Paid Time Off Policy
An employer is not required to provide additional paid sick days if the employer has a paid leave policy or paid time off policy, makes available an amount of leave that may be used for the same purposes and under the same conditions as specified in the HFA, and the policy does either of the following:
•    Satisfies the accrual, carry over, and use requirements of the HFA; or
•    Provides no less than three days of paid sick leave, or equivalent paid leave or paid time off, for employee use for each year of employment or calendar year.
At all times, employers must provide employees with written notice that sets forth the amount of paid sick leave available, or paid time off leave an employer provides in lieu of sick leave, on either the employee’s itemized wage statement or in a separate writing provided on the designated pay date with the employee’s payment of wages.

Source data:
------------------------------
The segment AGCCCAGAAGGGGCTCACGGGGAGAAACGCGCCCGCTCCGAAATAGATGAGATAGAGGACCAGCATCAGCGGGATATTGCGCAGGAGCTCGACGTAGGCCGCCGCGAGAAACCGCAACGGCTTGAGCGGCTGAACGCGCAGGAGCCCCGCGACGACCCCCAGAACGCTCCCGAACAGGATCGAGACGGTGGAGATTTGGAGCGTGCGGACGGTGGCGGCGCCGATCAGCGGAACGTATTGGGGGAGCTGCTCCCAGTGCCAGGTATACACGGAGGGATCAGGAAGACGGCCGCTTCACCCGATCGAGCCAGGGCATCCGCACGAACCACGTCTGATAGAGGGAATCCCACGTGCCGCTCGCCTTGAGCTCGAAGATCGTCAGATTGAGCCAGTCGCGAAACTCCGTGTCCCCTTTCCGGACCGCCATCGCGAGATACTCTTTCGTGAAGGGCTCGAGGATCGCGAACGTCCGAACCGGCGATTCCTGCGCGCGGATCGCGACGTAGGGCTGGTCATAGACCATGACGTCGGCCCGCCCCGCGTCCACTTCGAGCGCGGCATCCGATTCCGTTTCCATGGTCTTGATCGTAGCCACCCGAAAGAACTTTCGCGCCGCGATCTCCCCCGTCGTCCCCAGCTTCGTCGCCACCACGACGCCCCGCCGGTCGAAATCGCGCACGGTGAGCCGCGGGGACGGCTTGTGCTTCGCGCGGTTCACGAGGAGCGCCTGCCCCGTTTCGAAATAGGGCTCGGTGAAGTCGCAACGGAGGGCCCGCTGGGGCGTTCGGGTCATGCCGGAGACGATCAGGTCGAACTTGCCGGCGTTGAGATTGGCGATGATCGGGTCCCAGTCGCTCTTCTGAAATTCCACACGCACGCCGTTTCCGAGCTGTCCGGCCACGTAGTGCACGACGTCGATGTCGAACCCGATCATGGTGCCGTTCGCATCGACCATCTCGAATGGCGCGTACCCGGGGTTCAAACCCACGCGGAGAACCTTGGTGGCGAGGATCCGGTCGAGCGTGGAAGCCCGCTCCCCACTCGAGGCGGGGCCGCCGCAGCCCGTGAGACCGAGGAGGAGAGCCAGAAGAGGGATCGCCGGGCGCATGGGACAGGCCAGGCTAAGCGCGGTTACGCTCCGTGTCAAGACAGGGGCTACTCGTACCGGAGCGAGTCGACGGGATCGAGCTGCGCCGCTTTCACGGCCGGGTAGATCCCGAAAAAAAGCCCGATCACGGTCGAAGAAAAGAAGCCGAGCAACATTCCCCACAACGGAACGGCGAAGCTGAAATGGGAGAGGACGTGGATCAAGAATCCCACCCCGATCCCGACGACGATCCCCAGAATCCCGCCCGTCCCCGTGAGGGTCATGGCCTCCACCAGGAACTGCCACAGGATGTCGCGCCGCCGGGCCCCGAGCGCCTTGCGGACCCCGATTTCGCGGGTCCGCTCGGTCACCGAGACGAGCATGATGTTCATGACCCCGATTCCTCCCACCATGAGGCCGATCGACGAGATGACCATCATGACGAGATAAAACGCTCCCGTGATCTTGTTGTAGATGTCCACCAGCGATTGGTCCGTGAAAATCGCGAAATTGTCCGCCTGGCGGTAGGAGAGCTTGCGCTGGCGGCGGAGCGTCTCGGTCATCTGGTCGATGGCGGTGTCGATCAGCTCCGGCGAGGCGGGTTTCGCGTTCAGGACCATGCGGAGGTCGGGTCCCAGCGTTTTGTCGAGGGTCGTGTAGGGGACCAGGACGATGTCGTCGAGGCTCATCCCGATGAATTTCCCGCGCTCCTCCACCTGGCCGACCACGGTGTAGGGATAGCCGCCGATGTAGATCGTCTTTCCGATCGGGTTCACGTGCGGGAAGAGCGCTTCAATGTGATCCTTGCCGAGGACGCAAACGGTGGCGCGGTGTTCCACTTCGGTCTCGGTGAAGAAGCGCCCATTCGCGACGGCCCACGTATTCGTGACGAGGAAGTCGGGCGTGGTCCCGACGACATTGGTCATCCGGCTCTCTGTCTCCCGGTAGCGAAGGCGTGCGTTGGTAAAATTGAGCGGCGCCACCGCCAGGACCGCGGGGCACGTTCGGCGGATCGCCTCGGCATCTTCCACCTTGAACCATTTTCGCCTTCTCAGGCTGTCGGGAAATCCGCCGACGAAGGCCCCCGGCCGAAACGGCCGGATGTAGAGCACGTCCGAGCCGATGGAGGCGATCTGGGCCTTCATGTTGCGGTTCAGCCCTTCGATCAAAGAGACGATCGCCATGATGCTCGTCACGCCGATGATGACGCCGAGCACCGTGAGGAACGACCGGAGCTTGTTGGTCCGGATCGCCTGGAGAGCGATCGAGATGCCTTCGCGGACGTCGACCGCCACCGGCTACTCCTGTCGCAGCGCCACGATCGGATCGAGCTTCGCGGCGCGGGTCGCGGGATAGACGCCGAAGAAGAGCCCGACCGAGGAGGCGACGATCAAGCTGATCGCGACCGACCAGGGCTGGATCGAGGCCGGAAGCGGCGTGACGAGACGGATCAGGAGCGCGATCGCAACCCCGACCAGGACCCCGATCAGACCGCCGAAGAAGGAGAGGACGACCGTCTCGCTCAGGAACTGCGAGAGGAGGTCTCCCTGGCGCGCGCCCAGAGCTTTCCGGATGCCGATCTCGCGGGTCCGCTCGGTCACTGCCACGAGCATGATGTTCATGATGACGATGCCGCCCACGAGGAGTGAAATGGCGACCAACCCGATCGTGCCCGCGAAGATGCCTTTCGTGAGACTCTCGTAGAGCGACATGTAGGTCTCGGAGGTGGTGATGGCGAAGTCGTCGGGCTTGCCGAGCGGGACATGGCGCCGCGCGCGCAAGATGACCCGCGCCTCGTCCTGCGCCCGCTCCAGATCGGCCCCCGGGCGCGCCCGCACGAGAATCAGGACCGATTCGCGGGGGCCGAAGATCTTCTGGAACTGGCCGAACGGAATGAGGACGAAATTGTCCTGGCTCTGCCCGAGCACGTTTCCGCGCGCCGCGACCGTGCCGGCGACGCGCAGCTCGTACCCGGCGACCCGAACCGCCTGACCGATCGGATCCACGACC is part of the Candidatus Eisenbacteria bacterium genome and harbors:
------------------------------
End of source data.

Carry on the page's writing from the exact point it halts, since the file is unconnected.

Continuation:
Accrual or Pay Out
An employer is not required to provide compensation to an employee for accrued, unused paid sick days upon termination, resignation, or other separation from employment. However, if an employee separates from an employer and is rehired by the employer within one year from the date of separation, previously accrued and unused paid sick days must be reinstated. The employee may use those previously accrued and unused paid sick days upon rehiring.

POSTING REQUIREMENTS AND ENFORCEMENT

Posting

As part of the requirements imposed by the new HFA, employers must make certain postings in their place of business to provide employees with notice of the new sick leave laws. Employers must display a poster in a conspicuous place containing all of the following:
•    An employee is entitled to accrue, request, and use paid sick days;
•    The amount of sick days provided for by the HFA;
•    The terms of use of paid sick days;
•    That retaliation or discrimination against an employee who requests paid sick days or uses paid sick days, or both, is prohibited and that an employee has the right under this article to file a complaint with the Labor Commissioner.